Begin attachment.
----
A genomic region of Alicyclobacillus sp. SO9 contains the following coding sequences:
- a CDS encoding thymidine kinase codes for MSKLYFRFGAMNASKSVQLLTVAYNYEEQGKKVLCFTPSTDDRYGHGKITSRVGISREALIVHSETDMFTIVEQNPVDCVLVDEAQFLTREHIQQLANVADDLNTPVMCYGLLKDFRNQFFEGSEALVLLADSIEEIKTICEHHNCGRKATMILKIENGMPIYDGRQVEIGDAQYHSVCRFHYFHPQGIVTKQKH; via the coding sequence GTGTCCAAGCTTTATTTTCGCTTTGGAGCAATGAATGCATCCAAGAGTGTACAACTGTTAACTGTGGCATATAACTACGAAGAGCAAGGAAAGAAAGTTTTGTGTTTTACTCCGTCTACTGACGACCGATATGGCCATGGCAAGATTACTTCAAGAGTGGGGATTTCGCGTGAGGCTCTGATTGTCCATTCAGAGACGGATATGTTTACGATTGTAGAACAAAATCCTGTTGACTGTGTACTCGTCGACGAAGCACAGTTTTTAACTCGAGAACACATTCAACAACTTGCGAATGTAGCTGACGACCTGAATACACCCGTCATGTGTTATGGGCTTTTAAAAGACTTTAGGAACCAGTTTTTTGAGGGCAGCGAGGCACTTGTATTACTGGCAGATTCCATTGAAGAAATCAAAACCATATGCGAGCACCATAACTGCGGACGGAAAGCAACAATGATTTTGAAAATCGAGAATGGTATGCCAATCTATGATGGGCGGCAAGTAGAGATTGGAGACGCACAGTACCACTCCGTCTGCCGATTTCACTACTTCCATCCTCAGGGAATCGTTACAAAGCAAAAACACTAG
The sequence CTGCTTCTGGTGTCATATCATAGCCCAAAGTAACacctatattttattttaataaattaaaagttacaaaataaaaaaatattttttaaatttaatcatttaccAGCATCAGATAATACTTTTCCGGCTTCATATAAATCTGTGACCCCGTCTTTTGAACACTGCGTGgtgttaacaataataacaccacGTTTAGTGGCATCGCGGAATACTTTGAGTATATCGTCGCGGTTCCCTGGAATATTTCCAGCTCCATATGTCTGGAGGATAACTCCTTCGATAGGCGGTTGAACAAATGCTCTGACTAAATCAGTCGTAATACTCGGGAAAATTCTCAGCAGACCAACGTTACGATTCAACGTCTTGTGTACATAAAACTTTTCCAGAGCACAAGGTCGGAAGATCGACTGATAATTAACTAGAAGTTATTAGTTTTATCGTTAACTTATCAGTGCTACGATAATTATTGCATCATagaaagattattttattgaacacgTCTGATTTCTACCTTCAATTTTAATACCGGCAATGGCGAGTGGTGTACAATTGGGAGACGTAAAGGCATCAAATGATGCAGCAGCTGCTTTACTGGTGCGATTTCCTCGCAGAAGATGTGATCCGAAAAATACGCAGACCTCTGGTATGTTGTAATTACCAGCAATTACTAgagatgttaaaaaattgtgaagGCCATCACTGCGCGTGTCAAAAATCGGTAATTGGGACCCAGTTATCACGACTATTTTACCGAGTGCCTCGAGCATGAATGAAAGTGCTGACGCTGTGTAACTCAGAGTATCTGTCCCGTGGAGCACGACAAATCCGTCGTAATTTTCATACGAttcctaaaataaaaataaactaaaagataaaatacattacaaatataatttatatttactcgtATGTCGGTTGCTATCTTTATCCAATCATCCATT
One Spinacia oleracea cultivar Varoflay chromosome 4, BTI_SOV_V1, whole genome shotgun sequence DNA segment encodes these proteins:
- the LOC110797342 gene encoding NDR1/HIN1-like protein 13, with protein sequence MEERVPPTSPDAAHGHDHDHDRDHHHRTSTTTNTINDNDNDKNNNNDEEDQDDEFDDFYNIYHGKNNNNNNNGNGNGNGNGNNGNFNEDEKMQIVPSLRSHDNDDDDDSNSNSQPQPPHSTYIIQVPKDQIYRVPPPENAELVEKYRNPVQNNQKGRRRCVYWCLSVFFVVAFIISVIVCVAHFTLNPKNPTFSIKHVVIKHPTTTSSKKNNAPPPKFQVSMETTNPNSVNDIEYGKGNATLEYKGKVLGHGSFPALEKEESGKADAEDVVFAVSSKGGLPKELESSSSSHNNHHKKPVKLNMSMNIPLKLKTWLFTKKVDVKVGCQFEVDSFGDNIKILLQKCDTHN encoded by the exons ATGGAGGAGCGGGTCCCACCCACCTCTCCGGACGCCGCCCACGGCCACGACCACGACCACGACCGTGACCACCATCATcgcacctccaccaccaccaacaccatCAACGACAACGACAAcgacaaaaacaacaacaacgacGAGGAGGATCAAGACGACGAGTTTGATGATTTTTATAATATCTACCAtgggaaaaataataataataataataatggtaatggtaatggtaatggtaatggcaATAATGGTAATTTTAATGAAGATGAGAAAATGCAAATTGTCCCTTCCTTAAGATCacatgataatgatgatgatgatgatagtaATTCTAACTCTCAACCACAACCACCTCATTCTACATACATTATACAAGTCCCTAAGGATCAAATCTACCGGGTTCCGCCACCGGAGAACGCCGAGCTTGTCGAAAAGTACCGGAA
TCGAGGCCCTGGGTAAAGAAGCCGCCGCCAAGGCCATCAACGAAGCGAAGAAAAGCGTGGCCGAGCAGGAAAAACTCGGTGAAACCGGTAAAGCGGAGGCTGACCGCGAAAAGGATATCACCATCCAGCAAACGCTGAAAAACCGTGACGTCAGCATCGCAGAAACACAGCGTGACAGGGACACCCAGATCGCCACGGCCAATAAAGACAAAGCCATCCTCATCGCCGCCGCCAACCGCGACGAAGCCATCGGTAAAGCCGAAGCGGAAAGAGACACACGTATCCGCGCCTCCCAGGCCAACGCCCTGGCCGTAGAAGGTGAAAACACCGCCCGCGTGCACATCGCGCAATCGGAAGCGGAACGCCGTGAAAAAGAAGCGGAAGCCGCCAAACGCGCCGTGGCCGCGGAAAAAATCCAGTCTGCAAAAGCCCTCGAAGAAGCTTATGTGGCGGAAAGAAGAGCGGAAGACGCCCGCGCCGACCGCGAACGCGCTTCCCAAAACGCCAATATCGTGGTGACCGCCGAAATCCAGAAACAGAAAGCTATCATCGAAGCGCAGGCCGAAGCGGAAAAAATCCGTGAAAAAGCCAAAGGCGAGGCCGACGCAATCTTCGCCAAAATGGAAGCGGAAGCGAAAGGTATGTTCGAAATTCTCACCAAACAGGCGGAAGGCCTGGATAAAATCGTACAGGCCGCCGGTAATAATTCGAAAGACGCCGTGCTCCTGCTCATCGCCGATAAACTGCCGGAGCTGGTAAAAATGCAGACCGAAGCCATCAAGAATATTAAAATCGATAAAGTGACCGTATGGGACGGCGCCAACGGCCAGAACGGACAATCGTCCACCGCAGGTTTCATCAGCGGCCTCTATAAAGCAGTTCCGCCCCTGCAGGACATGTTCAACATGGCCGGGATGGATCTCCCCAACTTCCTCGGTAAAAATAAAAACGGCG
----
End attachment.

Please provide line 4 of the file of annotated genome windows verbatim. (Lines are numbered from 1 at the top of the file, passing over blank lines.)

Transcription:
One Spinacia oleracea cultivar Varoflay chromosome 4, BTI_SOV_V1, whole genome shotgun sequence DNA segment encodes these proteins: